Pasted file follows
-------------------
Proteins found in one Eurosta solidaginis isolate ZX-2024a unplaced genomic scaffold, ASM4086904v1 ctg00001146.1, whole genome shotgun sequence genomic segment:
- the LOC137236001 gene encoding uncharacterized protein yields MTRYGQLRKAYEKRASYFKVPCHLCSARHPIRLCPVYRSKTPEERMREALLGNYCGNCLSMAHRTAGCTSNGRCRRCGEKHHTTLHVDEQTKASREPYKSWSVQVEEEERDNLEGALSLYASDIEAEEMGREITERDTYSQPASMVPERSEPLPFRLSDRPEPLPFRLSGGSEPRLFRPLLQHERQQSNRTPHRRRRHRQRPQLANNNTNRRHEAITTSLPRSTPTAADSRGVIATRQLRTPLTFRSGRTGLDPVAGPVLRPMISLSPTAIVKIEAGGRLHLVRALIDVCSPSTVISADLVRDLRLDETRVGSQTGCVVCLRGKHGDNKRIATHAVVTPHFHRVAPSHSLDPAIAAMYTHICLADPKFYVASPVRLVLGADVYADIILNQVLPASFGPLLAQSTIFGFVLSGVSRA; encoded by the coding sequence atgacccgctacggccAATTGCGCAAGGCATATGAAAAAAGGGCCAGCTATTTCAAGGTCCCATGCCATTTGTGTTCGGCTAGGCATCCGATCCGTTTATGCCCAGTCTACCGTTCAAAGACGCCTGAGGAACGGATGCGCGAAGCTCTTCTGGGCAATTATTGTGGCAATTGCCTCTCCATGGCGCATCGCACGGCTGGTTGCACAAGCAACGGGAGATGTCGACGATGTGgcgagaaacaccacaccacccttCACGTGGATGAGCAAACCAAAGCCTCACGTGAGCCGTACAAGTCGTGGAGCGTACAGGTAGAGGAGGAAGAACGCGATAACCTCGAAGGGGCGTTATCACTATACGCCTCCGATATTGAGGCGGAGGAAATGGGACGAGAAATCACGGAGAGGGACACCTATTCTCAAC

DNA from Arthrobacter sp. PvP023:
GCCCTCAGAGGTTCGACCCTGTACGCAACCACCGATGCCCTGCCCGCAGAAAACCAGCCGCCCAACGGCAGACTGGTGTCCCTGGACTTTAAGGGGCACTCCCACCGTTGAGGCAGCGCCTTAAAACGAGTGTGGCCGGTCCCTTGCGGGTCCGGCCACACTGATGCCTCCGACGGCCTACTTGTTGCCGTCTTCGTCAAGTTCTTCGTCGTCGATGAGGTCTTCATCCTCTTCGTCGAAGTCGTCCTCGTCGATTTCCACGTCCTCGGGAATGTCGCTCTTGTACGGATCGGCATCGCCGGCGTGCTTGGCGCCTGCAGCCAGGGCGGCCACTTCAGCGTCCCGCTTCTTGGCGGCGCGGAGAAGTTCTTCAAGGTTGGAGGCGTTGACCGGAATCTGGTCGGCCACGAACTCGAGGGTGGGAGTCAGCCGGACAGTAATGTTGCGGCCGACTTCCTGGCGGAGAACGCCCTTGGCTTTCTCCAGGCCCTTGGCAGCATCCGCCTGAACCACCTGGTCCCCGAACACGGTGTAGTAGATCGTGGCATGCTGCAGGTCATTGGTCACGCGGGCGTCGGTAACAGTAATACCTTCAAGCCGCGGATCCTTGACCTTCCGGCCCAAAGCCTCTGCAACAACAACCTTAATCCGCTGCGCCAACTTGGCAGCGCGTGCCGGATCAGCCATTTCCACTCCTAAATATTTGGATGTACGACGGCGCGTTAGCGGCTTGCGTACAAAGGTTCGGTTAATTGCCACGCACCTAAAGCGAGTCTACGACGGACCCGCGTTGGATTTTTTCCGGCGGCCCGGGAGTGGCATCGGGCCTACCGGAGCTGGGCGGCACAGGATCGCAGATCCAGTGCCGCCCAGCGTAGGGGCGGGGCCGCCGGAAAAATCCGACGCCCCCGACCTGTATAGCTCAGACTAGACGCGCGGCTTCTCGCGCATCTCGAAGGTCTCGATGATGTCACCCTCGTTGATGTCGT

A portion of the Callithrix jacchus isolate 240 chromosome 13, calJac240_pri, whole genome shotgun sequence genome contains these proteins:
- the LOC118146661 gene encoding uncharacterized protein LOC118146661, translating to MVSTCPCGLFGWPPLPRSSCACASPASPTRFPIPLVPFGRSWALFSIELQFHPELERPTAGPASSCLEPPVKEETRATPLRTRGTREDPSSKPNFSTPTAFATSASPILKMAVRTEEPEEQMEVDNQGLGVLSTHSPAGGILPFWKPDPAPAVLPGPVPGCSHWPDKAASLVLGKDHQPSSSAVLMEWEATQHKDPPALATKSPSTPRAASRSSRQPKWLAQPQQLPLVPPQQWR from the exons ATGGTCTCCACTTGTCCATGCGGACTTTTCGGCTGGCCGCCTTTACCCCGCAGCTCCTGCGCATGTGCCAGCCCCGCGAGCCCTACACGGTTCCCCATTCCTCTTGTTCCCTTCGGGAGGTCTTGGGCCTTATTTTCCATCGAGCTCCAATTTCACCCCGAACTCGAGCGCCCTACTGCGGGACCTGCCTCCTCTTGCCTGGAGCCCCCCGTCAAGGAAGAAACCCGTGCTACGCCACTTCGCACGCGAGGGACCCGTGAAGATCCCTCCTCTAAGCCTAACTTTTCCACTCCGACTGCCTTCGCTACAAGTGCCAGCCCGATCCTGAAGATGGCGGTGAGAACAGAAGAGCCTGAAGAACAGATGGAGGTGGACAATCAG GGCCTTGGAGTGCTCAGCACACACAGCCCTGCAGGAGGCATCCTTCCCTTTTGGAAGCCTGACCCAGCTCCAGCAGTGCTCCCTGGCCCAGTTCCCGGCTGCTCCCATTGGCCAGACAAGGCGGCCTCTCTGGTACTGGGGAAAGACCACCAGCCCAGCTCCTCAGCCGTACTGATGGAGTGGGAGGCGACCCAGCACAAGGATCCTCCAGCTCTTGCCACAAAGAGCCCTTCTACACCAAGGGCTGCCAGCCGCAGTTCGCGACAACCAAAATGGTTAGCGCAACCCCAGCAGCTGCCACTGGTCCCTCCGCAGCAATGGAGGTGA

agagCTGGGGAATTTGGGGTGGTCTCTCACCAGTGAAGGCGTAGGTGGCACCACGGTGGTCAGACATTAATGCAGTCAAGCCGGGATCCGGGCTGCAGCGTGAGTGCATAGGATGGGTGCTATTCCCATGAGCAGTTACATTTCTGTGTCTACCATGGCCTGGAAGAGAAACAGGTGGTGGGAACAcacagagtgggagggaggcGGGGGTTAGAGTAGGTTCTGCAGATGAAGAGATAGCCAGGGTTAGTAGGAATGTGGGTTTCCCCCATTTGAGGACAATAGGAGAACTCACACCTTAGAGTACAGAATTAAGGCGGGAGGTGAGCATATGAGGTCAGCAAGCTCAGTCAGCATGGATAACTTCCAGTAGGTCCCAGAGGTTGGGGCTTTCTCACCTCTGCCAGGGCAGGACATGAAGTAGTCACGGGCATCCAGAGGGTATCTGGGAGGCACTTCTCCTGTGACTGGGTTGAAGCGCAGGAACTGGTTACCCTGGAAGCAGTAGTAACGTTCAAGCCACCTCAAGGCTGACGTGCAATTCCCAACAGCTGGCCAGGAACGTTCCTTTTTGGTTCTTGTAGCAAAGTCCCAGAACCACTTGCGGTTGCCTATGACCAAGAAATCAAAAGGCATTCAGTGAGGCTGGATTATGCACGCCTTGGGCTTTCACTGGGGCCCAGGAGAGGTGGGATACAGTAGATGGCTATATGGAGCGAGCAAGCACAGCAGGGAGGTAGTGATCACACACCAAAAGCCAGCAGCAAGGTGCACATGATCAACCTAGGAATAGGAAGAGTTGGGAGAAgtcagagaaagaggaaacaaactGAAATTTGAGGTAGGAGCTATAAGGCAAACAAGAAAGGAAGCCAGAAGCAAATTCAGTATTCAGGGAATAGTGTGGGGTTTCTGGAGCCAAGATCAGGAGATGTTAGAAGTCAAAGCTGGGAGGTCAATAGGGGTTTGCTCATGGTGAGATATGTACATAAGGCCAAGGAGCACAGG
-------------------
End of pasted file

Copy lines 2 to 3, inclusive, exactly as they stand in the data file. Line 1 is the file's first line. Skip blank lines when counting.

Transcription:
- the LOC137236001 gene encoding uncharacterized protein yields MTRYGQLRKAYEKRASYFKVPCHLCSARHPIRLCPVYRSKTPEERMREALLGNYCGNCLSMAHRTAGCTSNGRCRRCGEKHHTTLHVDEQTKASREPYKSWSVQVEEEERDNLEGALSLYASDIEAEEMGREITERDTYSQPASMVPERSEPLPFRLSDRPEPLPFRLSGGSEPRLFRPLLQHERQQSNRTPHRRRRHRQRPQLANNNTNRRHEAITTSLPRSTPTAADSRGVIATRQLRTPLTFRSGRTGLDPVAGPVLRPMISLSPTAIVKIEAGGRLHLVRALIDVCSPSTVISADLVRDLRLDETRVGSQTGCVVCLRGKHGDNKRIATHAVVTPHFHRVAPSHSLDPAIAAMYTHICLADPKFYVASPVRLVLGADVYADIILNQVLPASFGPLLAQSTIFGFVLSGVSRA; encoded by the coding sequence atgacccgctacggccAATTGCGCAAGGCATATGAAAAAAGGGCCAGCTATTTCAAGGTCCCATGCCATTTGTGTTCGGCTAGGCATCCGATCCGTTTATGCCCAGTCTACCGTTCAAAGACGCCTGAGGAACGGATGCGCGAAGCTCTTCTGGGCAATTATTGTGGCAATTGCCTCTCCATGGCGCATCGCACGGCTGGTTGCACAAGCAACGGGAGATGTCGACGATGTGgcgagaaacaccacaccacccttCACGTGGATGAGCAAACCAAAGCCTCACGTGAGCCGTACAAGTCGTGGAGCGTACAGGTAGAGGAGGAAGAACGCGATAACCTCGAAGGGGCGTTATCACTATACGCCTCCGATATTGAGGCGGAGGAAATGGGACGAGAAATCACGGAGAGGGACACCTATTCTCAAC

DNA from Arthrobacter sp. PvP023: